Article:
The U.S. market lacks that certainty. Some policies—such as the federal Renewable Fuel Standard or RFS, which mandates that transportation fuel sold in the U.S. contains a certain amount of renewable fuel—have created economically viable routes to sell biogas as RNG. But this market, too, stands on shaky ground.

“The biggest issue for municipalities is the inherent uncertainty and volatility around a market mechanism like this,” Tomich said. When considering biogas-to-RNG projects, “for as long as I can remember, it’s been this question of, ‘Will the RFS be there next year?’”

About half of the states have renewable energy credit programs, which give renewable energy producers a “credit” for selling energy back to the grid. The programs have given these technologies a boost, Goldwater said. But they are still a far cry from the strong incentives that can be seen overseas.

“We certainly don’t have the same robust incentive programs,” he said. “If we want to change the dynamic of renewable energies, and our carbon footprint, and all of these things, we need to provide incentives and credits to help spur it along.”

Further complicating the picture is that many WWTPs in the U.S. are very small. About three-quarters of WWTPs treat less than one million gallons of wastewater per day. At this scale, an EPA report noted, it is difficult to get a timely return on investment. Spending several million dollars on an anaerobic digester is an expense that, in the current market, wouldn’t pay dividends for most small utilities.

A Growing Market

This is not for lack of technology. Junhong Chen, the lead water strategist at Argonne National Laboratory, said that the concept of using wastewater for energy is feasible at WWTPs of every size, climate zone, and more.

“I don’t think there’s any show-stopper,” he said. “You’d have to tune system parameters a bit from region to region. But the concept is applicable across the nation and across the world.”

Chen said that given continued research and lower costs, it is “realistic” to expect these technologies to eventually bring the water sector to net-zero emissions.

John Ord, who works on WWTP projects at Stantec, agreed. “Technologically, it is always feasible. All it really depends upon are the economic drivers,” he said.

From a technological standpoint, the field has never looked more promising. Recent advancements have shown that when wastewater is combined with other organic inputs—like food scraps, grease, and farm waste—the reaction becomes even more powerful. This is the strategy used by Oakland, California, which saves $3 million on energy bills annually.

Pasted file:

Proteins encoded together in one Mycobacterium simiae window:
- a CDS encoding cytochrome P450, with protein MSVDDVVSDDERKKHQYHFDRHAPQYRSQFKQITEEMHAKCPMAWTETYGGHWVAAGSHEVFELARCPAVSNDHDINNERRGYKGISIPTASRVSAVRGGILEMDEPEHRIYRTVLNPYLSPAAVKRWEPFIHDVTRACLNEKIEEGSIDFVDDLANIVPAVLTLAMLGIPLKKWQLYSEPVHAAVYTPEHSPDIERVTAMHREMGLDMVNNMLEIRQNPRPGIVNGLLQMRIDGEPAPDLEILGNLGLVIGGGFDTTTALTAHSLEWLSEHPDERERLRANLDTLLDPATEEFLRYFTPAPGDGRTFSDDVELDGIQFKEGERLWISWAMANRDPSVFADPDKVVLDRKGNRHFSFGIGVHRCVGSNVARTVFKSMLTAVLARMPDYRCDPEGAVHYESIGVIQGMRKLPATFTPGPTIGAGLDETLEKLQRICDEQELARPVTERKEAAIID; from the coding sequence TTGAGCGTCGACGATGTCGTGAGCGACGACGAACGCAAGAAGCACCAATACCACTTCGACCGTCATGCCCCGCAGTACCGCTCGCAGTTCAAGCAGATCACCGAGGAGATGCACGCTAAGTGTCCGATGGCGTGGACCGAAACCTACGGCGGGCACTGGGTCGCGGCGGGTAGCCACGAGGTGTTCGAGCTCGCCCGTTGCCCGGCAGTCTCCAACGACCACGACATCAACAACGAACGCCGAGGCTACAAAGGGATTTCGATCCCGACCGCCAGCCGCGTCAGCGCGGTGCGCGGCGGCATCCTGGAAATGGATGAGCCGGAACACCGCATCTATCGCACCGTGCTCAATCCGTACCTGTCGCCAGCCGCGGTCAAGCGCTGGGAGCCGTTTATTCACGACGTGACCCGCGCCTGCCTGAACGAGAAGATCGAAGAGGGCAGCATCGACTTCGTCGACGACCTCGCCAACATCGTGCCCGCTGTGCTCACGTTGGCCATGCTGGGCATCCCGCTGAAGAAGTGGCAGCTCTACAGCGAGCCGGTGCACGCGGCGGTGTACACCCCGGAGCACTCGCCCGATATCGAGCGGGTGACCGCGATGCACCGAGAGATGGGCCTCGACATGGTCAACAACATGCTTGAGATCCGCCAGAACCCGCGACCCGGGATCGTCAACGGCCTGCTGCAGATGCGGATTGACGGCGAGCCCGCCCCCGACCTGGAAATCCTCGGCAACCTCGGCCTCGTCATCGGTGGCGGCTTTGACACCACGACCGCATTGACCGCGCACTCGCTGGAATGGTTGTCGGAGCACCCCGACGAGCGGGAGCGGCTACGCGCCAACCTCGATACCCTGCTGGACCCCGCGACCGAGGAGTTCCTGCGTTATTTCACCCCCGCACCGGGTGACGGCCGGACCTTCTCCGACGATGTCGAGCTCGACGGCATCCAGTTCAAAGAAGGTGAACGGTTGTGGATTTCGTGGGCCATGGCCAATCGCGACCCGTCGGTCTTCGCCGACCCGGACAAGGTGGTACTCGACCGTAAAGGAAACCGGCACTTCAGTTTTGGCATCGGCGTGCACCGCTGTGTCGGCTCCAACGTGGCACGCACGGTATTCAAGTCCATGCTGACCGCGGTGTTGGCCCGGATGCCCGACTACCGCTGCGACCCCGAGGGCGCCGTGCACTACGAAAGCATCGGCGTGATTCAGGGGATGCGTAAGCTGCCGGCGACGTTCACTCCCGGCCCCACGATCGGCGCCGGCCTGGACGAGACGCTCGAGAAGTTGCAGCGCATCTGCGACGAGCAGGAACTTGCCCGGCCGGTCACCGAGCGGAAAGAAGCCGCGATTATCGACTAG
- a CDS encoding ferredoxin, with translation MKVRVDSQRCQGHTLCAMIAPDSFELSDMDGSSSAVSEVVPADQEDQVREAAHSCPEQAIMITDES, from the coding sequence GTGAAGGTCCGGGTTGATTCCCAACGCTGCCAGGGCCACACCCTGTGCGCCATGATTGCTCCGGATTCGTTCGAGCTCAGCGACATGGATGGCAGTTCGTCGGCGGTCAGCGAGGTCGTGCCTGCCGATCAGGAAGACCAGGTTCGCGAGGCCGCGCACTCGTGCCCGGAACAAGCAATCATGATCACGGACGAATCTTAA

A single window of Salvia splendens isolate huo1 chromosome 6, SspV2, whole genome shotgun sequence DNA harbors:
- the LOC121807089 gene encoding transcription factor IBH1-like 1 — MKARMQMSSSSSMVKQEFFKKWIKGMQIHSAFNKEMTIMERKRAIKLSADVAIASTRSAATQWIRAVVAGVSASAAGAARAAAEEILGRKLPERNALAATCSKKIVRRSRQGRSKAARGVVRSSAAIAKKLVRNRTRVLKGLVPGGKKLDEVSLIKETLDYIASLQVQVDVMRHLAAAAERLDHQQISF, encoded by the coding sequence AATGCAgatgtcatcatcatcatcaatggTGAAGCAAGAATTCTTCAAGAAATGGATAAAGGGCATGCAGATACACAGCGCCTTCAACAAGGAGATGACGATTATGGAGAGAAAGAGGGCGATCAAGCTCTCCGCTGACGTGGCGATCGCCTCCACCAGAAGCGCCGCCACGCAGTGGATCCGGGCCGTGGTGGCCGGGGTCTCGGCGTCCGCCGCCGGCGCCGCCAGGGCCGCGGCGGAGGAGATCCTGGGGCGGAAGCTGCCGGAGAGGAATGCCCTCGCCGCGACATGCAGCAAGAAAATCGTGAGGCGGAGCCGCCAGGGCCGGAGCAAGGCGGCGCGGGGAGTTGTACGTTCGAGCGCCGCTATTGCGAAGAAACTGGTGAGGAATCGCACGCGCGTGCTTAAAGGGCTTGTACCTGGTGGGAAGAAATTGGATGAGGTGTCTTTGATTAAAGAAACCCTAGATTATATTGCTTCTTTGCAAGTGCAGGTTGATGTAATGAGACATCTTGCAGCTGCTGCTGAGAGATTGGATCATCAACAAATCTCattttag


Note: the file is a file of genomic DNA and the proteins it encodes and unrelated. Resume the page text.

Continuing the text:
Tomich said that, as a rule of thumb, WWTPs can produce around 60 percent of their own energy demand and 100 percent of the heat necessary to operate the plant. Those percentages increase even more when you add organic waste into the mix.

Lawmakers are also taking interest. The bipartisan infrastructure bill, which is currently being debated in the Senate, includes a pilot program that would award 15 publicly owned treatment works up to $4 million to create or improve waste-to-energy systems.

The Role of RNG in a Decarbonized Future

As the market grows, some urge caution about the kinds of energy that biogas projects are used for.

Specifically, some environmentalists oppose investments in RNG, noting that it can justify an expansion of natural gas infrastructure when the country should be doing the opposite. They argue that energy is better put towards electrification.

Tom Cyrs, a researcher with the World Resources Institute, devised a set of rules to avoid these perverse incentives and determine when it is best, from an emissions perspective, to pursue an RNG project.

“Are they capturing and avoiding more methane emissions than would otherwise occur? Are they resulting in a more productive use of these wastes than would otherwise occur? And are they piggybacking on fossil fuel infrastructure, rather than resulting in the buildout of a large number of new natural gas pipelines?” he said. “The answer to those questions may very well be positive for a lot of these projects. But there is a need to evaluate them on a case-by-case basis.”

Cyrs added: “These kinds of projects can be an economically productive way to zero out or significantly reduce those emissions sources, and produce a fuel that can displace dirtier fossil fuels. RNG is not a silver bullet, but it can contribute alongside these other really important strategies.”

Ultimately, as long as humans eat food, we’re going to produce methane-rich wastewater. So as climate deadlines inch closer, Tomich said, the task is simple: to do everything possible to maximize its productive use.

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Featured image: Wastewater treatment (Image from Storyblocks)